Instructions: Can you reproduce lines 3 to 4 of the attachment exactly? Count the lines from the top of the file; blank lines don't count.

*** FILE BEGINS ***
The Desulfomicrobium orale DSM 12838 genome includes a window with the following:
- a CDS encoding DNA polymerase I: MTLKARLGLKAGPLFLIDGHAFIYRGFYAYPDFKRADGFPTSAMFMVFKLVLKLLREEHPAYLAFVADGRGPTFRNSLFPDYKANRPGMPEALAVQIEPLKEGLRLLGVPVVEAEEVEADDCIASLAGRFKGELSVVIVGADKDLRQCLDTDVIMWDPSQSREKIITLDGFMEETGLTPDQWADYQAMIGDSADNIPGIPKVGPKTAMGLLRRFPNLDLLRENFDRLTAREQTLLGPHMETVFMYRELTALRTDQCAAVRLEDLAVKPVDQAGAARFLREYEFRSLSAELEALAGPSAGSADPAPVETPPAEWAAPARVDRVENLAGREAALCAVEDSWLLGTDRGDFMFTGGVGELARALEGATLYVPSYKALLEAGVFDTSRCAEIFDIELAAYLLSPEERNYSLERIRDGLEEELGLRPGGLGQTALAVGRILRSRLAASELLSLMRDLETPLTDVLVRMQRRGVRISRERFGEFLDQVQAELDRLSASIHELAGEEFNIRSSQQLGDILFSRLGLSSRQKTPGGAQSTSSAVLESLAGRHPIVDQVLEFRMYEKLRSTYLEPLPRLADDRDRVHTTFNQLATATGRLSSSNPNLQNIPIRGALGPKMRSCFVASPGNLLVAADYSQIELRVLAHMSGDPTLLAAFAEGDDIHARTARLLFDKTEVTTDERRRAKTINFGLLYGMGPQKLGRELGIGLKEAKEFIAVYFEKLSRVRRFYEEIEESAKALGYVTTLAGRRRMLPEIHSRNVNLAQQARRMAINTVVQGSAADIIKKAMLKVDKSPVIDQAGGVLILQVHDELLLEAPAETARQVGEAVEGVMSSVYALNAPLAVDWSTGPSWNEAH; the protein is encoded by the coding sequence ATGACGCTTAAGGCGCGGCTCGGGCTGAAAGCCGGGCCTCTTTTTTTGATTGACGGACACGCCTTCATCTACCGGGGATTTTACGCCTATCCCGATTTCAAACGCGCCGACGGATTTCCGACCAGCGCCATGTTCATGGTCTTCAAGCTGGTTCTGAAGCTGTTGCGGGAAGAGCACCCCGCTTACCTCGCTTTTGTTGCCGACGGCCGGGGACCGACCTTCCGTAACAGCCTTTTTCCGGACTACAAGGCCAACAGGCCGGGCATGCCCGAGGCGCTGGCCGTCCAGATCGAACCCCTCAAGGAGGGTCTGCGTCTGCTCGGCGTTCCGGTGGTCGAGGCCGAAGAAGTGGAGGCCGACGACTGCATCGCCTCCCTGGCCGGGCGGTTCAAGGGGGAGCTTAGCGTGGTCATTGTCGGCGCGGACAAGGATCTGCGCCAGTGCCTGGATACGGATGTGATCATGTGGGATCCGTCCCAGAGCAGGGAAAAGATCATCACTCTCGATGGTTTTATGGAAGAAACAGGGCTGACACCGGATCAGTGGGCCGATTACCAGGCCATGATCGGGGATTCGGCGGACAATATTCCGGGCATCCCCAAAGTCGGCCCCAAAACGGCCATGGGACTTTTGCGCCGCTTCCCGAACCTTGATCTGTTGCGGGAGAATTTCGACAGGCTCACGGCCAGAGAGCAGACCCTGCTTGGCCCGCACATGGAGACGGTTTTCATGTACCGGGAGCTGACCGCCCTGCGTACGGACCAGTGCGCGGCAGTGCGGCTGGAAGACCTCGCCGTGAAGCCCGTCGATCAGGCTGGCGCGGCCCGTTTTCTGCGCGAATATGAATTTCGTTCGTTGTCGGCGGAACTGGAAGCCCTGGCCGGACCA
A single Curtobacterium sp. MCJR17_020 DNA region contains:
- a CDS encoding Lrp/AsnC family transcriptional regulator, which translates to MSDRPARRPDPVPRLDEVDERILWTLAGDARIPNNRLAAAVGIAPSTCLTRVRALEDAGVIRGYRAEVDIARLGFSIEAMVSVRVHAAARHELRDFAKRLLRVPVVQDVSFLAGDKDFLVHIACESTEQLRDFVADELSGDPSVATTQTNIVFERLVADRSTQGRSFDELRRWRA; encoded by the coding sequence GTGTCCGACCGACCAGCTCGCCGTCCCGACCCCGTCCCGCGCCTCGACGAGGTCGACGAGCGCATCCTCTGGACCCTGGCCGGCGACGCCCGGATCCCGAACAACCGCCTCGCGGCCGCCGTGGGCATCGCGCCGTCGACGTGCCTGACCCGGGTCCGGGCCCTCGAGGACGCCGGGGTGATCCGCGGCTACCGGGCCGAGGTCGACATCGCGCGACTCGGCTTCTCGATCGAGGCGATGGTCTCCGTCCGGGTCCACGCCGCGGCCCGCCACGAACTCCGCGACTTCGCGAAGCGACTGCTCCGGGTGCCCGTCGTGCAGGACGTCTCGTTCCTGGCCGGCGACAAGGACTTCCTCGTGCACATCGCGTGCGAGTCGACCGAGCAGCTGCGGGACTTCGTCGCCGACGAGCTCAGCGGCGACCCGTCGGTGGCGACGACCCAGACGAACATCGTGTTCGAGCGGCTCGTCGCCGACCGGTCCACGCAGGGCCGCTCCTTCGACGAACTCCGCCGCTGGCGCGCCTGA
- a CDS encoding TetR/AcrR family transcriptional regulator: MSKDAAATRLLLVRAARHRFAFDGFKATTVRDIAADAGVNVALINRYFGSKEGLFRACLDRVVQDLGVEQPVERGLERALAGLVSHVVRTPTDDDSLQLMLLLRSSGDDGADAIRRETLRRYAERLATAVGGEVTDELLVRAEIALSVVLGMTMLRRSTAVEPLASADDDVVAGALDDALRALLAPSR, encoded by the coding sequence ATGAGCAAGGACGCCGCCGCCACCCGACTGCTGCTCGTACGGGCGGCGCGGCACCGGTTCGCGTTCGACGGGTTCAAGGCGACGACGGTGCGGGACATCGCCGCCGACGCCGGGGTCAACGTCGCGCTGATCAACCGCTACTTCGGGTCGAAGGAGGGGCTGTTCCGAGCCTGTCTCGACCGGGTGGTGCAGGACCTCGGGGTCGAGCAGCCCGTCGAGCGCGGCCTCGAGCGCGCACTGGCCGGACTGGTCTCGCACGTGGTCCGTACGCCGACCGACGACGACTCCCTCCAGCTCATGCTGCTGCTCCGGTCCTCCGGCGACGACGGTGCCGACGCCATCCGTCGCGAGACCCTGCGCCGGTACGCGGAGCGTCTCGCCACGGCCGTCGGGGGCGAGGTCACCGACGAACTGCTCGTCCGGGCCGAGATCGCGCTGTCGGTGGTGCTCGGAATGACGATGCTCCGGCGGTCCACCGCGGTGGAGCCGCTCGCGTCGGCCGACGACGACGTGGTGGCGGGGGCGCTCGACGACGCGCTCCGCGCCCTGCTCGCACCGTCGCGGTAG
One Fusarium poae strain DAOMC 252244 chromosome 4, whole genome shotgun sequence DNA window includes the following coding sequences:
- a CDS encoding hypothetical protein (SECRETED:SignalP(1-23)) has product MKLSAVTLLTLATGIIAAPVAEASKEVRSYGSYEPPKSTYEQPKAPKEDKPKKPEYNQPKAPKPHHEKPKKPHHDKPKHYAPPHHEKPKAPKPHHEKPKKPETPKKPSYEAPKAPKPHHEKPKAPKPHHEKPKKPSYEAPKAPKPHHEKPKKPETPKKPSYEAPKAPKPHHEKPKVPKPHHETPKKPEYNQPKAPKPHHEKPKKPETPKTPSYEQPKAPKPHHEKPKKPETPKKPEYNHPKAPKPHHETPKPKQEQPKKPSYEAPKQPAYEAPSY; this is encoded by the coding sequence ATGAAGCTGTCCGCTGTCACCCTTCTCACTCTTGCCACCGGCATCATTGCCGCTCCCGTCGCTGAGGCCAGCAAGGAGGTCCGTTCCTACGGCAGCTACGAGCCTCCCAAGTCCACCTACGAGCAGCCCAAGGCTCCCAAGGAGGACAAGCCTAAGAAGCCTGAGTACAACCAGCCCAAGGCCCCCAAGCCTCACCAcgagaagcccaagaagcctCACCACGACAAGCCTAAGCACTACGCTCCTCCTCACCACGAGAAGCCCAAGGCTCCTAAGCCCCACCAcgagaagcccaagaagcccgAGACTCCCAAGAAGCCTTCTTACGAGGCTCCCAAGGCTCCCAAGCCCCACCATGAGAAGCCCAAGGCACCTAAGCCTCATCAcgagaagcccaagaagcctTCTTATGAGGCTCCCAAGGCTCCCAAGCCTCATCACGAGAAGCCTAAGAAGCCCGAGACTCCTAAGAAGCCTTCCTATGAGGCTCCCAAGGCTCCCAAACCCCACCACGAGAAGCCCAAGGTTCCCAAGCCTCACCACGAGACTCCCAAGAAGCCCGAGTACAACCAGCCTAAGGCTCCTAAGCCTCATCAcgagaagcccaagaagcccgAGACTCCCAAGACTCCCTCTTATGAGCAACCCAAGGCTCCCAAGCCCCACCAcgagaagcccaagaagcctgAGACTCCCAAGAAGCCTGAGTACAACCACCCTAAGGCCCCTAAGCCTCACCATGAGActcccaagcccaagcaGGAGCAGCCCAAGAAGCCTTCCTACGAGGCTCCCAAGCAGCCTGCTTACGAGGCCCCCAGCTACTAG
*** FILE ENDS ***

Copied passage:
A single Curtobacterium sp. MCJR17_020 DNA region contains:
- a CDS encoding Lrp/AsnC family transcriptional regulator, which translates to MSDRPARRPDPVPRLDEVDERILWTLAGDARIPNNRLAAAVGIAPSTCLTRVRALEDAGVIRGYRAEVDIARLGFSIEAMVSVRVHAAARHELRDFAKRLLRVPVVQDVSFLAGDKDFLVHIACESTEQLRDFVADELSGDPSVATTQTNIVFERLVADRSTQGRSFDELRRWRA; encoded by the coding sequence GTGTCCGACCGACCAGCTCGCCGTCCCGACCCCGTCCCGCGCCTCGACGAGGTCGACGAGCGCATCCTCTGGACCCTGGCCGGCGACGCCCGGATCCCGAACAACCGCCTCGCGGCCGCCGTGGGCATCGCGCCGTCGACGTGCCTGACCCGGGTCCGGGCCCTCGAGGACGCCGGGGTGATCCGCGGCTACCGGGCCGAGGTCGACATCGCGCGACTCGGCTTCTCGATCGAGGCGATGGTCTCCGTCCGGGTCCACGCCGCGGCCCGCCACGAACTCCGCGACTTCGCGAAGCGACTGCTCCGGGTGCCCGTCGTGCAGGACGTCTCGTTCCTGGCCGGCGACAAGGACTTCCTCGTGCACATCGCGTGCGAGTCGACCGAGCAGCTGCGGGACTTCGTCGCCGACGAGCTCAGCGGCGACCCGTCGGTGGCGACGACCCAGACGAACATCGTGTTCGAGCGGCTCGTCGCCGACCGGTCCACGCAGGGCCGCTCCTTCGACGAACTCCGCCGCTGGCGCGCCTGA